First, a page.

The Coming Crisis - It’s Not What You Think!

Let’s face it - 2022 has thrown all kinds of crazy at us.

War, inflation, pandemic, geopolitics and general turmoil. While I have covered many of these on the channel before, none come quite as close to the biggest risk of all - a global food crisis.

At first I wanted to believe that talk of food shortages was nothing but alarmism. But, after seeing some of these shortages in my local grocery store, it began to dawn on me that there may be something more to talk about.

After the head of the Bank of England warned that we were heading towards a global food crisis, I thought I'd dig a little deeper into what is going on.

In my video today, I break down exactly what’s happening with the global food supply chain. Despite what many may think, it’s not all entirely related to the war in Ukraine.

It's a combination of factors that are threatening a food shortage the likes of which we haven’t seen since the second world war.

You can watch that video here.

📊 Main Portfolio 📊

As I mentioned in my post yesterday, in this bear market I want to gain more exposure to BTC & ETH. The former because it performs better in these conditions vs. alts, and the latter because of the upcoming merge. As such, I sold out of 10% of all positions in other altcoins and allocated the proceeds to BTC & ETH in equal proportion.

As always, I will keep you updated with moves in my Telegram. Updated portfolio is:

ETH 40.34% | BTC 31.90% | SOL 6.27% | DOT 5.16% | ATOM 3.59% | RUNE 2.07% | NEAR 1.87% | APE 1.71% | ADA 1.47% | AR 1.30% | FTM 0.99% | MATIC 0.99% | HNT 0.98% | INJ 0.70% | LINK 0.54% | XDEFI 0.12%

🖼 NFT Portfolio 🖼

MAYC 94.62% | Meebit 5.38%

📈 Thoughts on Market 📈

It seems the crypto market has finally found some support after Terra’s terrifying collapse. What’s interesting is that around 274 million dollars flowed into crypto funds during that week - the highest inflows since the start of the year. As noted by Coinshares, this suggests that institutions took Terra’s fallout as an opportunity to buy the dip. Not everyone is buying, though.

One on-chain metric we’ve been keeping a close eye on lately is how much BTC Bitcoin miners have been selling. Not surprisingly, they’ve been selling quite a bit, and though the selling wave seems to have peaked, it’s not quite over yet. This makes sense given that a January report found a BTC price below 34k means many Bitcoin miners would have to sell to stay solvent.

The good news is that we’re finally starting to see what’s left of the speculative greed flushed out of the crypto market, as shown by the sudden spike in Bitcoin Dominance. This corresponds to extreme fear on the Crypto Fear & Greed Index, which is a level that we haven’t seen since March 2020. For context, the Fear & Greed Index factors in Bitcoin Dominance.

At the same time, Ethereum looks like it’s on schedule to transition from proof of work to proof of stake as soon as this August. This is significantly sooner than the revised 2023 timeline, which has since been updated to Q3/Q4 2022 on Ethereum’s official roadmap. This news probably played a role in the small rally we saw in the crypto market at the end of last week.

As an additional bonus, we just finished 8 weeks of losses for BTC, something that has never been seen since Bitcoin began in 2009. As we’ve been saying, there’s only so long that prices can go down, but then again, BTC’s spectacular long term decline might be because of its increased correlation with the stock markets, which have seen 7+ week declines before.

We’re seeing some interesting moves at the macro level as well. The one that seems to have brought the crypto market back up a bit late last week was China’s sudden decision to cut interest rates. Some are seeing this as a sign that other central banks could slow their interest rate increases, but the recent rhetoric by Fed chairman Jerome Powell suggests otherwise.

There is one thing that could cause central banks to reverse course however, and that’s another pandemic. It now appears as if the new scare is the monkeypox virus. The first case was detected here in London earlier this month, and it seems to be getting serious because the US government recently announced a big purchase of monkeypox vaccines in response.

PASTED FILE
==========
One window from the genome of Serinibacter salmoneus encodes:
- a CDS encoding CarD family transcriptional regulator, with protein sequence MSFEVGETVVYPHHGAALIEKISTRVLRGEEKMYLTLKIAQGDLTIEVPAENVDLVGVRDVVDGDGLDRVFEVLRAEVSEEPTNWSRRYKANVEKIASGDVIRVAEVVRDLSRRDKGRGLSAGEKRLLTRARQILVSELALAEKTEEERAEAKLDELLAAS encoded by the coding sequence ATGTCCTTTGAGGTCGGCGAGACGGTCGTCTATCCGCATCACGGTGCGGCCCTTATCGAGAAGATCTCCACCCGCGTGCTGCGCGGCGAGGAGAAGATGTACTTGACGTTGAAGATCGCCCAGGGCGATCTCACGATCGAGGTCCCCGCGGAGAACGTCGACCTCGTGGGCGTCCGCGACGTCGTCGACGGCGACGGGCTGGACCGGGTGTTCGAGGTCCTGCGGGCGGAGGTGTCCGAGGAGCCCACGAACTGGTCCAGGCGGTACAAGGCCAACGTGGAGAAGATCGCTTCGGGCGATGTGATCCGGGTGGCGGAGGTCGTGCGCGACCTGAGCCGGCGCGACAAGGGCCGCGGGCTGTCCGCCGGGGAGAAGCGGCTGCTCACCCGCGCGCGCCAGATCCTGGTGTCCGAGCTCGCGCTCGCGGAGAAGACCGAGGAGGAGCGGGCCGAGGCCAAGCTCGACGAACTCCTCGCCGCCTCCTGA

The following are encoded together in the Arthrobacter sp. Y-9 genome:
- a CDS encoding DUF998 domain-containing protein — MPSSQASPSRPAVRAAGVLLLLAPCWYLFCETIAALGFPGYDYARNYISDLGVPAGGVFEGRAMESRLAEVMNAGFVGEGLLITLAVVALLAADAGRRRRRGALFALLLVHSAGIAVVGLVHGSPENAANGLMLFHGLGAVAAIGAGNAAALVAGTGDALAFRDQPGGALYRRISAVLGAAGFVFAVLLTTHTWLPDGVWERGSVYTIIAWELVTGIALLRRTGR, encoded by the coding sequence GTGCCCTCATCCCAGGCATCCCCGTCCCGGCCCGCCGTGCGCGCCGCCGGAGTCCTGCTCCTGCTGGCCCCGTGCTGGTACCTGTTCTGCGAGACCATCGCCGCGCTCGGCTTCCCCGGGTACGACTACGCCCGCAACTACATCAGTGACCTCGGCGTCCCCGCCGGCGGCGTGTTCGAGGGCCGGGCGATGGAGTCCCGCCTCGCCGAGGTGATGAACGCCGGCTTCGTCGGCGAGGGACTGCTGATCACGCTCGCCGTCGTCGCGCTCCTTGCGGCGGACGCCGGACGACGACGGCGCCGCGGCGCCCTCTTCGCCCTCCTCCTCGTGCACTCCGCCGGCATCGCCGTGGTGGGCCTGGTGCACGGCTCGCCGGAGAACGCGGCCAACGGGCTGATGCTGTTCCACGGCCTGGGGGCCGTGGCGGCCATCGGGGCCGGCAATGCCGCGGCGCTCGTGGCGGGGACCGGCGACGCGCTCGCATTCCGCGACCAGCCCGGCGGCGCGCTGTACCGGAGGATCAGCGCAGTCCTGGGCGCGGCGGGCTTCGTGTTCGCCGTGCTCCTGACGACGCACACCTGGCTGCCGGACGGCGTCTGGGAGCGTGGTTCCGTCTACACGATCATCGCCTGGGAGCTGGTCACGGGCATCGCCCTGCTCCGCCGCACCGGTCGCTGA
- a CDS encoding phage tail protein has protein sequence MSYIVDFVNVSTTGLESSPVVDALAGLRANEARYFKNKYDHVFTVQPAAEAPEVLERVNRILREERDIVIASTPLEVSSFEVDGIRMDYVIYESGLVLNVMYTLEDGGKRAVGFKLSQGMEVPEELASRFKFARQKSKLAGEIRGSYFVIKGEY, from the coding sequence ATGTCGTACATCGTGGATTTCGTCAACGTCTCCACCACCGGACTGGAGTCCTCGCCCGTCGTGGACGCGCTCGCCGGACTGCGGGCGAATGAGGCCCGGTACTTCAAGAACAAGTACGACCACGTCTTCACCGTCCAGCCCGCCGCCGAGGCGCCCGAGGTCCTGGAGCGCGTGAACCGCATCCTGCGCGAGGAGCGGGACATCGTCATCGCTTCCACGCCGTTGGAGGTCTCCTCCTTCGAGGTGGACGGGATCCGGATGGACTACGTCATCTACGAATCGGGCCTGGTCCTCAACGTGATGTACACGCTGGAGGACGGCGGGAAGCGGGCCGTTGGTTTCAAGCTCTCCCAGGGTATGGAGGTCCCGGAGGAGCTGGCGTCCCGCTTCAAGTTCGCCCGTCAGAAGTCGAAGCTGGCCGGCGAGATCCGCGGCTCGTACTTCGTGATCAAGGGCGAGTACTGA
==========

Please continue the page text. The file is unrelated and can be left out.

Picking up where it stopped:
As many of you will know, monkeypox can be deadly, and there’s also apparently no treatment for it. The only real protection is to get exposed to a weakened version of the virus. What’s scary is that an unspecified European country also purchased vaccines the day after the US. The World Health Organisation even held an emergency meeting on Friday.

So yeah, this new situation seems to be getting serious, but so far it looks like the markets haven’t picked it up. I seriously hope it’s much ado about nothing, but I also thought that about Covid back in 2019! So, this is one of those known unknowns we should be keeping our eyes on.

🤔 Liquid Staking And Centralisation Risks 🤔

I’ve been interested in liquid staking for quite some time now, and after seeing all the data by Nansen suggesting that institutions are increasingly staking their ETH in liquid staking protocols, I realised that we needed to do a deep dive into one of these platforms. I’ll be covering Lido Finance to start, since it’s the largest. As far as Ethereum goes, Lido now holds 33% of all staked ETH.

As you can imagine, this has led to lots of debates about whether this staking distribution threatens Ethereum’s security once it transitions to proof of stake, especially since many believe Lido will hold 50% of all staked ETH in the near future. Lido isn’t the only entity staking lots of ETH on behalf of ETH holders either, and they’re also likely to see the same sort of adoption.

Now, some (including me) would argue that the gradual centralisation of stake is one of the many inevitabilities of proof of stake, but there seems to be more to this particular story. That’s because Lido and other liquid staking platforms only hold a fraction of the stake for the other proof of stake cryptocurrencies they support. As far as I can tell, Ethereum is the only outlier.

This begs the question of what’s going on, and I think the answer is obvious: opportunity cost. At the moment, anyone who stakes ETH must keep it locked until sometime after Ethereum transitions to proof of stake. Even then, it sounds like there’s going to be caps on how much validators can withdraw so as to not crash ETH’s price, since many will probably want to sell.

Given that the exact timing of Ethereum’s transition to proof of stake is uncertain, it’s quite rational to stake using a third party platform that lets you freely trade that staked ETH in a tokenised form. The reason why we don’t see the same phenomenon with other proof of stake cryptocurrencies is ultimately certainty around opportunity cost: the lock / unlock is known.